Tactical Air Support recently purchased 21 F-5E/F supersonic aircraft from the Royal Jordanian Air Force, adding to the company's existing fleet of five Canadian CF-5Ds, like the one Air Force Magazine flew in (above) on Dec. 14 in Reno, Nev. Photo courtesy of Chase Gallagher.
RENO, NEV.—The two-seat CF-5D barreled down the flight line outside of Tactical Air Support’s Reno, Nev., facility for a recent media orientation flight. Still painted in its Canadian aggressor camouflage but with the company’s logo on its tail, the aircraft lifted up over the Sierra Nevada Mountain Range toward Lake Tahoe.
With the “highest roll rate of any fighter in the US inventory,” the F-5 can quickly switch from one maneuver to another during high-level fighting scenarios, said TacAir instructor pilot Zack Mosdale, who also flies F-5s in the Navy Reserve at nearby Naval Air Station Fallon, Nev.
Although fourth-generation fighters such as the F-15, F-16, and F/A-18 have better capability, “the margin is small,” said Mosdale, who has flown F-5s since 2002, accumulating 2,500 hours in the aircraft. An experienced aggressor can capitalize on any error a frontline pilot makes, which “really drives the point home,” that the blue-force pilot, making the same moves, should have won the engagement.
“It’s like a Ferrari losing to a Corvette. The only reason that happened is because the driver is better,” Mosdale said.
The CF-5D that Air Force Magazine flew in is used mostly as a trainer and is modified for specific Canadian requirements. However, TacAir is hoping to break into the emerging commercial aggressor market and recently procured 21 F-5E/F variants from the Royal Jordanian Air Force that will be modified to fit USAF and US Navy requirements. The company currently provides consulting services to the US and international militaries, including maintenance support for the F-5, flying the F-16 oveseas, and supporting joint terminal attack controller training here in the US, said Scott Gallagher, TacAir senior vice president and chief revenue officer.
Air Force Magazine News Editor Amy McCullough flies in a Tactical Air Support CF-5D from the company’s Reno, Nev., facility. Staff video by Mike Tsukamoto.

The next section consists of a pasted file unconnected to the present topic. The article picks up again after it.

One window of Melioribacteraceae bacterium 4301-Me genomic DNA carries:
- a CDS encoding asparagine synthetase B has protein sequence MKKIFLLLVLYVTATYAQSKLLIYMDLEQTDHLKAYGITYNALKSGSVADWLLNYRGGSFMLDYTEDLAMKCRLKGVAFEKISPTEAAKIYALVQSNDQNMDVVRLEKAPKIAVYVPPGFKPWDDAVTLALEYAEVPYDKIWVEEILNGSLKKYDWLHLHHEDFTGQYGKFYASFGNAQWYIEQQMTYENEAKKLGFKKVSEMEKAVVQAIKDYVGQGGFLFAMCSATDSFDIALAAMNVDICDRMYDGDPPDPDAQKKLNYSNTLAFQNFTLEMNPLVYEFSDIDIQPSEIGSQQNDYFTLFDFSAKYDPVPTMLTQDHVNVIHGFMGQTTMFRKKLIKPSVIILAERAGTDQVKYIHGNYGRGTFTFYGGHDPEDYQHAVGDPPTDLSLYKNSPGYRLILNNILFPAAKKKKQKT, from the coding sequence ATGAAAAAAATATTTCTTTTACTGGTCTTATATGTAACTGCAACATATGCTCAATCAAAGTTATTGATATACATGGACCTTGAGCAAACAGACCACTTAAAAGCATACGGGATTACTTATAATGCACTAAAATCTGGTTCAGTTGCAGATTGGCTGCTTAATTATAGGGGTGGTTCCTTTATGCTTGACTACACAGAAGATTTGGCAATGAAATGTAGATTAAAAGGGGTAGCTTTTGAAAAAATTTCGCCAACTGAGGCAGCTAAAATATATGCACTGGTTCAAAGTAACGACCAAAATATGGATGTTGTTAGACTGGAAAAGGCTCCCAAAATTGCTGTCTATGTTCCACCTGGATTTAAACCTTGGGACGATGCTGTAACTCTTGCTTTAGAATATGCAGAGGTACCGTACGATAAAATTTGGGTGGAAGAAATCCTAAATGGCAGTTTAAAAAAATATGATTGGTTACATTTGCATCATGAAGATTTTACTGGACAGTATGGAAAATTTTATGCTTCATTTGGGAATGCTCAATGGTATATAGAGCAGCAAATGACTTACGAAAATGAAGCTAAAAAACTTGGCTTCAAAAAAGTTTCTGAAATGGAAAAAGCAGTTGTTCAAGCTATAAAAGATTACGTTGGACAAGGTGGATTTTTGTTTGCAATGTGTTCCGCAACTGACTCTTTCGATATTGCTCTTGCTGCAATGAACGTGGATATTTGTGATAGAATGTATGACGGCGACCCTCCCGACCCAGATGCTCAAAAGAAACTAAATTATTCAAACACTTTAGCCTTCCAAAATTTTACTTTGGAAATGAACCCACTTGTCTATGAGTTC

TacAir hopes to capitalize on the collective experience of its F-5 maintainers and pilots such as Mosdale (the company employs 52 weapons school graduates and 17 former weapons school instructors), its fighter ethos, and the capability of the F-5 itself. The small, nimble fighter is still flown as an aggressor by the Navy and Marine Corps, and serves as a frontline fighter in 19 different international air forces. Designed to be easily maneuverable at high speeds, the aircraft boasts an instantaneous turn rate of 16 degrees per second and a sustained turn rate of nine degrees per second, according to a company fact sheet.
As USAF looks to find innovative solutions to its pilot shortage problem, the service plans to hire-out nearly 40,000 hours of Red Air. The idea is to rely on contract pilots and aircraft for the aggressor task, freeing-up blue-suiters who would normally perform the duty for other, higher-priority missions.
An official request for proposals from industry is expected to drop in January, with multiple contract awards issued as early as April 2018. Once in place, USAF will be ordering up the largest outsourced aggressor program in the world. It will cover 27,234 sorties per year at 11 bases, including 11,250 hours, or 7,500 sorties per year, at Nellis AFB, Nev., home of the US Air Force Weapons School, according to industry leaders.
The Navy also is expected to award a similar contract in January, though on a much smaller scale, and US Air Forces in Europe has issued a request for information to industry to see what capabilities it could provide at Spangdahlem AB, Germany, Aviano AB, Italy, and RAF Lakenheath, England.